Norman has several films currently in various stages of pre-production and production for 2011 to 2012. Again Norman’s subject matter deals with standing up against injustice. His latest project The Human Race Film deals with banking greed and his own experience dealing with the National Australia Bank fraudulently foreclosing on his own home. When a message on youtube by the filmmaker generated over 25,000 hits on the webpage in only a few days, Norman made the decision to investigate banking fraud and also the role the Courts have in helping the banks cover up the fraud. There is a lot happening in the World today with an emphasis on home foreclosures, especially in the United States. Norman says that Securitization is the main factor in fraudulent banking practice by having your mortgage sold to investors on the stock market firstly without permission and secondly guaranteeing much profit for the banks without loaning the mortgagee any money at all. It is therefor believed that if the bank hasn’t put its own money in that it has no claim on the asset being the home.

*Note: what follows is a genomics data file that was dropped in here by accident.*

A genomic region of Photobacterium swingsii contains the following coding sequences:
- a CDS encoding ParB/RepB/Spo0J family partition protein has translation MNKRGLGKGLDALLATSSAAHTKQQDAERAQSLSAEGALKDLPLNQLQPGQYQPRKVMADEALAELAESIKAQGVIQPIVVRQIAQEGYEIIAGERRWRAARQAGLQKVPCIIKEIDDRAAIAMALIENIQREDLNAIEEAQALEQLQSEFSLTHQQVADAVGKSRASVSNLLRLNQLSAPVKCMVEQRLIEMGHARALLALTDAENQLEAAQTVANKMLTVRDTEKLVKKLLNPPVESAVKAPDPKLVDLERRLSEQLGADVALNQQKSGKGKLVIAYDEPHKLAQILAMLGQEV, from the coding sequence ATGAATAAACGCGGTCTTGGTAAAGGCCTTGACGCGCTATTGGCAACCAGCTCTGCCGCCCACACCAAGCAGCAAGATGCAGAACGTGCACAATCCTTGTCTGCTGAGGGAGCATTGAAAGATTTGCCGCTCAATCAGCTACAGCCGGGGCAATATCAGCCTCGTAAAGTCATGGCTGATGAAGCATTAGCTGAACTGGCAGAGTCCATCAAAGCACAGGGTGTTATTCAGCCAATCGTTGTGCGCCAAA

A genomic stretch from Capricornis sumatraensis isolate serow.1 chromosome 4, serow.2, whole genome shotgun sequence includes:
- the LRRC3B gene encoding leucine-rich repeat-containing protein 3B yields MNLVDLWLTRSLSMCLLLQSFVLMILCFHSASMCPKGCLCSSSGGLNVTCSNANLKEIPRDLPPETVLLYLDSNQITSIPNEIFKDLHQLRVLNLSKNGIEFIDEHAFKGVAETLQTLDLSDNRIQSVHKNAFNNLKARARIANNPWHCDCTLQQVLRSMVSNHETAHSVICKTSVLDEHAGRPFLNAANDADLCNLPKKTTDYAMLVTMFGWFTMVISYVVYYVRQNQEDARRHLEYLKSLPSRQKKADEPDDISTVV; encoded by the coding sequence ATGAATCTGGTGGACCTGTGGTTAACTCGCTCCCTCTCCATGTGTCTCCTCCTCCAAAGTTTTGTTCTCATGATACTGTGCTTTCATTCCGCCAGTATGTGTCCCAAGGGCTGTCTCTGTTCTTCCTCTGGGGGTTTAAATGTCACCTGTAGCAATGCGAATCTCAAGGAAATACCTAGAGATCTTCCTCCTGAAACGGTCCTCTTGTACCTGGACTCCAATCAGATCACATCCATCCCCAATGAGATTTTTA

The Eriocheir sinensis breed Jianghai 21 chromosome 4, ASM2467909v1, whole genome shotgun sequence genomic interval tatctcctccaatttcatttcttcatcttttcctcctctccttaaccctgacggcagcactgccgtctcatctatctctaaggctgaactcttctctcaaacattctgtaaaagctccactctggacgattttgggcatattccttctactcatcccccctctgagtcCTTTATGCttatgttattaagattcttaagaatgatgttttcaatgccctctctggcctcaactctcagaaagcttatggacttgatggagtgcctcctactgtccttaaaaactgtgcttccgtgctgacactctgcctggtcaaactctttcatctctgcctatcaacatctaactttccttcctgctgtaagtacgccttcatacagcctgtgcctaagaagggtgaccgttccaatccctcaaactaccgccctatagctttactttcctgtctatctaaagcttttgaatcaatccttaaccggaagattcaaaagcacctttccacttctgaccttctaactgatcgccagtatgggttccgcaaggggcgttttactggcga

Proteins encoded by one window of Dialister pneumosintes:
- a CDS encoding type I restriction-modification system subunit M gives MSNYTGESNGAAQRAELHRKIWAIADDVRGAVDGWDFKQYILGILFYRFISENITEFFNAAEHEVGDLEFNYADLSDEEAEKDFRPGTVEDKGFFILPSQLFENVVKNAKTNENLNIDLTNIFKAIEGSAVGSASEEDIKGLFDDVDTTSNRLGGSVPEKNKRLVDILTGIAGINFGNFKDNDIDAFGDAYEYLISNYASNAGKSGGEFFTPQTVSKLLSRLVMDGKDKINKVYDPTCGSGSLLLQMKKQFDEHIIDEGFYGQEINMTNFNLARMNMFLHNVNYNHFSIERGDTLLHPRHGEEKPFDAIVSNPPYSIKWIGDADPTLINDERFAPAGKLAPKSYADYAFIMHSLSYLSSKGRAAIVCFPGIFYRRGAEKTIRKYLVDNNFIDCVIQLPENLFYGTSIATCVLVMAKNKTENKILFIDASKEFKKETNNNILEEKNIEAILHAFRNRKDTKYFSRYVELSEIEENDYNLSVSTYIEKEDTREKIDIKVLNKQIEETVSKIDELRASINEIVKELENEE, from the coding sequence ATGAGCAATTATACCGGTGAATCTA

With many forums online starting to take up this fight, it seems Norman is standing up to go the extra mile by filming the experience in court and at home to educate others on the role of the bank and the need for tighter laws that stop the banks making claim to assets that don’t belong to them.
Upcoming projects listed on the film company webpage are: Scab Girl Asylum – The Sue Treweek Story (Drama) to be shot in Queensland during 2012, and the feature 1968 the feature drama based on Norman’s International award winning documentary Salute, to be shot in Mexico late 2013.
Actor – Television
- Neighbours (2000–2001)
- Short Cuts (2002)
- Eugénie Sandler P.I. (2000)
- SeaChange (1998)
- Stingers (1999–2003)
- The Mercury (TV series) (1996)
- Blue Heelers (1995–1997)
- The Glenn Nicholas Show (1996)
Actor – Film
- Ghost Rider (2007)
- Shank (2004)